By Amanda Clark, Intern, Minerva Strategies—
February 19, 2017 was the 75th anniversary of Executive Order 9066, which authorized one of the most egregious breaches of civil liberties in our nation’s history. Executive Order 9066, signed by President Franklin D. Roosevelt in 1942, condemned more than 120,000 law-abiding Japanese Americans to be rounded up and relocated to concentration camps.
While racism is not limited to any one select group in the United States, today we are witnessing a sharp uptick in racism and fear surrounding Muslim Americans. In remembrance of the Japanese American’s plight during WWII, and in solidarity with the Muslim American community, the Seattle Public Library held an event on Sunday, “Never Again: Japanese American WWII History and American Muslim Rights Today.” This event was conducted in partnership with Densho, CAIR-WA, and ACLU of Washington, and featured speakers from each organization. Guest speakers also included Seattle Mayor Ed Murray, Congresswoman Pramila Jayapal, and Filipino-Japanese American poet Troy Osaki.
This event was originally scheduled to be held in the library, however, due to the overwhelming number of Seattleites who signed up, it was relocated to a larger venue. The large number of attendees who showed up in solidarity with the Japanese and Muslim American communities was demonstrative of the Seattle’s leading role in resisting President Trump’s fear-based and exclusionary policies.
Recently, Seattle has been in the national headlines for fiercely defending immigrant and minority rights. Seattle Mayor Ed Murray has reaffirmed the city’s status as a sanctuary city, and Washington State Attorney General Bob Ferguson and US District Judge James Robart ruled the Trump travel-ban to be unconstitutional, temporarily blocking the measure. Washington State Congresswoman Pramila Jayapal the first Indian-American women to serve in Congress, beamed with pride to be a Seattleite, and stated, “I like to say when I’m in Congress that Seattle is the moral conscience of the United States.”
However, the 75th anniversary of Executive Order 9066 is a sobering reminder that Seattle bears the scars of racism and discrimination which led to the unconstitutional incarceration of Japanese Americans during WWII. They were stripped of not only their rights as Americans, but of their basic human rights and dignity. In remembrance and solidarity, the local leaders came together and put forward a collective call to action to learn from our past mistakes and to protect Muslim Americans today. Seattle rights organization leaders and local politicians were united in their urgency, calling for concrete steps to be taken to stop the momentum of fear and hate against Muslim Americans.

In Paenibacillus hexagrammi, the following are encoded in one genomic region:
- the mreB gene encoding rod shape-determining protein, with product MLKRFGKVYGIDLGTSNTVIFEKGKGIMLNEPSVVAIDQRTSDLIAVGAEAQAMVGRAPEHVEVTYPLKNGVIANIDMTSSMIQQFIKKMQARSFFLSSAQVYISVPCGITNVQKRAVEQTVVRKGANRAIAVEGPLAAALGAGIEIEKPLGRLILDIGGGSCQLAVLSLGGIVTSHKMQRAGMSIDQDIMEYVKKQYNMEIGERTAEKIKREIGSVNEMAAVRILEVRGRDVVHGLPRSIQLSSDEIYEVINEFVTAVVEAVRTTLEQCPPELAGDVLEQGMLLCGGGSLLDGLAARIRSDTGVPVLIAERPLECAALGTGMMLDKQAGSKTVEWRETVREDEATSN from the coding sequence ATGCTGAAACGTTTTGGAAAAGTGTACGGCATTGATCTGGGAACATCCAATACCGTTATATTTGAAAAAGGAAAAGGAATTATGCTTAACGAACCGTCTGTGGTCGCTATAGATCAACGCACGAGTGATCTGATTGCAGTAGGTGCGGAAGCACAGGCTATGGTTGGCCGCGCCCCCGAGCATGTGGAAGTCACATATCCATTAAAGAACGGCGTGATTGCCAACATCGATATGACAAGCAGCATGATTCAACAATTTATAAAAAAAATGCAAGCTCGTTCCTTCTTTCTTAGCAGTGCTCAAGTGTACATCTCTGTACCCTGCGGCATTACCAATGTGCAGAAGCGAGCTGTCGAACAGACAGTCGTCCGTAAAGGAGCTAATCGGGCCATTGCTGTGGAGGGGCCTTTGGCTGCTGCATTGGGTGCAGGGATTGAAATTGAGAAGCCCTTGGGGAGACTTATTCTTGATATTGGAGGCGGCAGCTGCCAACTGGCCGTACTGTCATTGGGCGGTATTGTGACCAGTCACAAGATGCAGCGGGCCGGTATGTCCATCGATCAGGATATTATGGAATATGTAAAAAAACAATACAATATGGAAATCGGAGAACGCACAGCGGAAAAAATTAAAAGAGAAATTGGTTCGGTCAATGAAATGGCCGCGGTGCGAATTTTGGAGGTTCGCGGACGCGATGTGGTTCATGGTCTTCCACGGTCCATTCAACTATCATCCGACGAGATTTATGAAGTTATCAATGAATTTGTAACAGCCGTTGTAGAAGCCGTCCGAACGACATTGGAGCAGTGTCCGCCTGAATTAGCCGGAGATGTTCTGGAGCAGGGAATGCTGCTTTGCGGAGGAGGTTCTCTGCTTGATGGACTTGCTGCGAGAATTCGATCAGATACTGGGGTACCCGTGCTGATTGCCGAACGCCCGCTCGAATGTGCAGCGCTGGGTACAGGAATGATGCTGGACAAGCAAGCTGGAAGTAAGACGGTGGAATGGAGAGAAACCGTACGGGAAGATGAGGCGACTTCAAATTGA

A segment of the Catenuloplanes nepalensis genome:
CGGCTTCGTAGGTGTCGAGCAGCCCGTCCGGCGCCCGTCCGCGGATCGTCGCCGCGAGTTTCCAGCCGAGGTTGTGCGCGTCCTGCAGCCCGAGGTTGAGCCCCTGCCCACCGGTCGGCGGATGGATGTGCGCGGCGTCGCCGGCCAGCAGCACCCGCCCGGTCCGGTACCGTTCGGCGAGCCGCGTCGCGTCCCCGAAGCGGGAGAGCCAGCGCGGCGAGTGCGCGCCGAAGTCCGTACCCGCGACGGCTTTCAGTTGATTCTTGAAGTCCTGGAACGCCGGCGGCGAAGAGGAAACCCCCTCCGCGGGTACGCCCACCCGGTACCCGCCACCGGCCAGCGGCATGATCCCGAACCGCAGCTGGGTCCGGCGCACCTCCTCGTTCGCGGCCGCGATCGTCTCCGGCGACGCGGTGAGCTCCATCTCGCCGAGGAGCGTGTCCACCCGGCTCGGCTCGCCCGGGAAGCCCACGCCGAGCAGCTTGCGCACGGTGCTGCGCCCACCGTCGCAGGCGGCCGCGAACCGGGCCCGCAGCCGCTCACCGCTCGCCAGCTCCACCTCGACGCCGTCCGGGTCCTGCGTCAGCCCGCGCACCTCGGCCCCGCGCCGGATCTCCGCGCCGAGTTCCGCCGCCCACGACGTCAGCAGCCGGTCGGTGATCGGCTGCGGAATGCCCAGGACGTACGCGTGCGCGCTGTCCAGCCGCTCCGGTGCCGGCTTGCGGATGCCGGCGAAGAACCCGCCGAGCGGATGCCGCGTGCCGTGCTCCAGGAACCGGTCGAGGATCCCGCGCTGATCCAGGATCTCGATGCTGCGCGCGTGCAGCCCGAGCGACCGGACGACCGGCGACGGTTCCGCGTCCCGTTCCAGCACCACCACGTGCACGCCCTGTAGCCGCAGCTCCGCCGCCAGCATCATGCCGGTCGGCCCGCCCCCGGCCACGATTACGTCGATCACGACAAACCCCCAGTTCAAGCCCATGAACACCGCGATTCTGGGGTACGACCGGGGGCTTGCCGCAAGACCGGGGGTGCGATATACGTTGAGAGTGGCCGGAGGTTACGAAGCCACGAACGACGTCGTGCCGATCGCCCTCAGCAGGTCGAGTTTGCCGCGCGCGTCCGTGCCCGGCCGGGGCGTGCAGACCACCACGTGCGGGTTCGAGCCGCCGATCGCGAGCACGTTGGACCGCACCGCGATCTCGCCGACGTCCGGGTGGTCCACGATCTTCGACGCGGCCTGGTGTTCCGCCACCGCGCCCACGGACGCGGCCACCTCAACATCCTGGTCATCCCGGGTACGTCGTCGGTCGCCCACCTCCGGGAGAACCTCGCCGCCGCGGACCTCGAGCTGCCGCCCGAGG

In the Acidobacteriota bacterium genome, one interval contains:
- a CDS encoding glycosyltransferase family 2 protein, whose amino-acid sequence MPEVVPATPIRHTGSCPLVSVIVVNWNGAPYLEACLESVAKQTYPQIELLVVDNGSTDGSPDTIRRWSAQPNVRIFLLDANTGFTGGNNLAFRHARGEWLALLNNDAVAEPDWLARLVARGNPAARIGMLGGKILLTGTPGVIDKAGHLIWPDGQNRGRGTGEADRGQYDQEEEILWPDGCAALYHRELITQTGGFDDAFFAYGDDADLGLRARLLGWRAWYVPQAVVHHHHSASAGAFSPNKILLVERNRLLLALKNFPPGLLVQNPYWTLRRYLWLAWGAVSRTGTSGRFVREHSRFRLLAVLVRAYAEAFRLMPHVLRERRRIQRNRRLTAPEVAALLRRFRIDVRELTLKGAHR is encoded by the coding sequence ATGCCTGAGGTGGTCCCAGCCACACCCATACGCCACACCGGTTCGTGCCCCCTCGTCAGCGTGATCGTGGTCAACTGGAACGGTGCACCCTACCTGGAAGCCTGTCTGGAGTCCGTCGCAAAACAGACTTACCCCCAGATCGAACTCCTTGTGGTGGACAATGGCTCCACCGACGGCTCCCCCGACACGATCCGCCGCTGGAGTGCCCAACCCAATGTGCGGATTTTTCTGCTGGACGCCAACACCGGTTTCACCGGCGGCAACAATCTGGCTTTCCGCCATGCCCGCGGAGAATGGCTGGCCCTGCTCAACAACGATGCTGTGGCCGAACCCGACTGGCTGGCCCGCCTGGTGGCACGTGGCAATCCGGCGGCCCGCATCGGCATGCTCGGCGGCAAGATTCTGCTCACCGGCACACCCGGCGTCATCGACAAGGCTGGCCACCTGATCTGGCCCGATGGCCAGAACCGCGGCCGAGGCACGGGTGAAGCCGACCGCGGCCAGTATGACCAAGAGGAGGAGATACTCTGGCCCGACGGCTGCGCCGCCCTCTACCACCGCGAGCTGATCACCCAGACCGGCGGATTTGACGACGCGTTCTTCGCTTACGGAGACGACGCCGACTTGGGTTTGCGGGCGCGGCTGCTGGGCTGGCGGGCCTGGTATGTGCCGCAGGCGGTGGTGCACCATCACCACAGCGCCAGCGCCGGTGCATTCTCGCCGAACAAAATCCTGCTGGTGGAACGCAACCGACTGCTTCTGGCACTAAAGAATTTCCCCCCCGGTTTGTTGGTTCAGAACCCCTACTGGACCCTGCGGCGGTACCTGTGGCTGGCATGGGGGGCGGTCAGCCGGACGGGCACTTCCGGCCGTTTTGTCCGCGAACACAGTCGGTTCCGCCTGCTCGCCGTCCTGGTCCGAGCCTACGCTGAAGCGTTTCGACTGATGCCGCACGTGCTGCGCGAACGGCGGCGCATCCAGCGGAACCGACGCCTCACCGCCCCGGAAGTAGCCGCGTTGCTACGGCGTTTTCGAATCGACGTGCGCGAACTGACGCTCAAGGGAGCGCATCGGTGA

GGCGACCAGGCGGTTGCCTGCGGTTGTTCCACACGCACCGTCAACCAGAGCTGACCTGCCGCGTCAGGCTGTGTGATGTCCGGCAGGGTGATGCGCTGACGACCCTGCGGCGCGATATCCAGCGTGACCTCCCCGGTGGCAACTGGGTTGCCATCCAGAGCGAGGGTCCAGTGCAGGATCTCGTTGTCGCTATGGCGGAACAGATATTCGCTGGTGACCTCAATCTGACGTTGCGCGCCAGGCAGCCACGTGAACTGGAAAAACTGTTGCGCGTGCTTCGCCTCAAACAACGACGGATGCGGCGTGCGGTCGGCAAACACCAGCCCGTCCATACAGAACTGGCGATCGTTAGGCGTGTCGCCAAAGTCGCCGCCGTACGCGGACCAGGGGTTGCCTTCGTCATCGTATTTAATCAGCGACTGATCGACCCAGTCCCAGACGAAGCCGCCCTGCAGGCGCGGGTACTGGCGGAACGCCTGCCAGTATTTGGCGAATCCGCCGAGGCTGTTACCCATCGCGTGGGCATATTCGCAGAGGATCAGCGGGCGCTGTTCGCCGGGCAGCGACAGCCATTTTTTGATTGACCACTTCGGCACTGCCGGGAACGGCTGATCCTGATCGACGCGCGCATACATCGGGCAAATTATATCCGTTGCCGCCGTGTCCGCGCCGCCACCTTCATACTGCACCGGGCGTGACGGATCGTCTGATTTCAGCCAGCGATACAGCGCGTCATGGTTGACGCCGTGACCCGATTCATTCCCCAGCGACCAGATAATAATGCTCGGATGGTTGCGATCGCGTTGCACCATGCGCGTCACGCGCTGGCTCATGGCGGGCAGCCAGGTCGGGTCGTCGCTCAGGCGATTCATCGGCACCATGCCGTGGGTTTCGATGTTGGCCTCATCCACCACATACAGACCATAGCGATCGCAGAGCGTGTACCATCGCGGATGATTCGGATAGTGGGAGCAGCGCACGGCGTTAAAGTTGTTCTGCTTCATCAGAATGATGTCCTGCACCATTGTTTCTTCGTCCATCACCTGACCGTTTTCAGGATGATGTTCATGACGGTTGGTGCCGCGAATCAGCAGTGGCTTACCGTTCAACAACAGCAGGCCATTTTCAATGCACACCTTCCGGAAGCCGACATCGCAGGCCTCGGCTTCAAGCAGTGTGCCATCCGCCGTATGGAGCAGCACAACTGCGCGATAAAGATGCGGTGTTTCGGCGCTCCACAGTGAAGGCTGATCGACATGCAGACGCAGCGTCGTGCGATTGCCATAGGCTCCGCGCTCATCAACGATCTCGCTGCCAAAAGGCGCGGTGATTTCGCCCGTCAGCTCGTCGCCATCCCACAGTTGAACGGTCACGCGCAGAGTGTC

Michelle Storms, deputy director of ACLU Washington, highlighted this gap between American principles and America’s past actions, “America may have been founded on some powerful and laudable democratic principles in mind, but many terrible things have been done in the name of America. Being here today, is an opportunity for us to remember, so that those things will never happen again.” She spoke to the dangerous practice of “othering” which occurs when perceived differences separate a group of people into an “out group.” Ms. Storms explained that just as this practice of othering led Japanese Americans to be placed in internment camps in 1942, it is happening today to Muslim Americans, African Americans, Native and Indigenous populations, and the LGBTQ community.
Tom Ikeda, executive director of Densho, whose parents and grandparents were incarcerated during WWII, noted that these exclusionary policies don’t occur overnight, but are preceded with fear-based rhetoric and propaganda in the media, pushing the American public to perceive a certain group as dangerous. Noting that this is happening to Americans today, he warned the audience, “It starts when we start looking at people, not as individuals, but as part of a group that is potentially dangerous. This is a path we cannot let happen again.”
Arsalan Bukhari, director of CAIR-WA, brought statistics and evidence to the conversation which illustrated a thriving and engaged Muslim-American community in Washington. He noted that, contrary to popular belief, Muslim-American women are the second highest educated religious group of women in the country and earn almost identical salaries to their male counterparts. What concerns Bukhari isn’t the reality of the Muslim-American community, but the American public’s perception perpetuated by the media and entertainment’s industry which propagates negative and false, depictions of Muslims and Muslim Americans. He urged the audience to take action by reaching out to media, entertainment outlets, and politicians to reverse this false representation.
As Seattleites, we should be proud of how far we’ve come, but we cannot forget the dark periods in our city’s and nation’s past. Executive Order 9066 represented the largest backwards step in American civil liberties in our nation’s history. We cannot let history repeat itself. We must acknowledge and remember our history’s past mistakes, and take steps to ensure that they Never. Happen. Again.